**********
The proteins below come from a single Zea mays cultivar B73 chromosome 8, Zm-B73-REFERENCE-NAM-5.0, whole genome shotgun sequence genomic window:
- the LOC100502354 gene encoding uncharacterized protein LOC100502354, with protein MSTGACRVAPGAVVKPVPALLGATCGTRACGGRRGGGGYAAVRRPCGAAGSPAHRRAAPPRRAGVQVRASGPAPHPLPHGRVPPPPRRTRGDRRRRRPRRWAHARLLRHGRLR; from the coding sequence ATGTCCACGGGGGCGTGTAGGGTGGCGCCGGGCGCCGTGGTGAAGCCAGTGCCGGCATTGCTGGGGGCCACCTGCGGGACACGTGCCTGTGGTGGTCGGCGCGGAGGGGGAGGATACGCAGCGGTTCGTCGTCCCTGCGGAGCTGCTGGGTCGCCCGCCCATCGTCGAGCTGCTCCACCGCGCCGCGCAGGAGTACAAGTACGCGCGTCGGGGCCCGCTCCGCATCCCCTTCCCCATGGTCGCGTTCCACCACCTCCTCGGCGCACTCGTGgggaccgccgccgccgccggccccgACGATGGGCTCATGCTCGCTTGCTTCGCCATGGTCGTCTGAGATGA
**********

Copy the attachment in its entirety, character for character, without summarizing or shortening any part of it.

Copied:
The proteins below come from a single Zea mays cultivar B73 chromosome 8, Zm-B73-REFERENCE-NAM-5.0, whole genome shotgun sequence genomic window:
- the LOC100502354 gene encoding uncharacterized protein LOC100502354, with protein MSTGACRVAPGAVVKPVPALLGATCGTRACGGRRGGGGYAAVRRPCGAAGSPAHRRAAPPRRAGVQVRASGPAPHPLPHGRVPPPPRRTRGDRRRRRPRRWAHARLLRHGRLR; from the coding sequence ATGTCCACGGGGGCGTGTAGGGTGGCGCCGGGCGCCGTGGTGAAGCCAGTGCCGGCATTGCTGGGGGCCACCTGCGGGACACGTGCCTGTGGTGGTCGGCGCGGAGGGGGAGGATACGCAGCGGTTCGTCGTCCCTGCGGAGCTGCTGGGTCGCCCGCCCATCGTCGAGCTGCTCCACCGCGCCGCGCAGGAGTACAAGTACGCGCGTCGGGGCCCGCTCCGCATCCCCTTCCCCATGGTCGCGTTCCACCACCTCCTCGGCGCACTCGTGgggaccgccgccgccgccggccccgACGATGGGCTCATGCTCGCTTGCTTCGCCATGGTCGTCTGAGATGA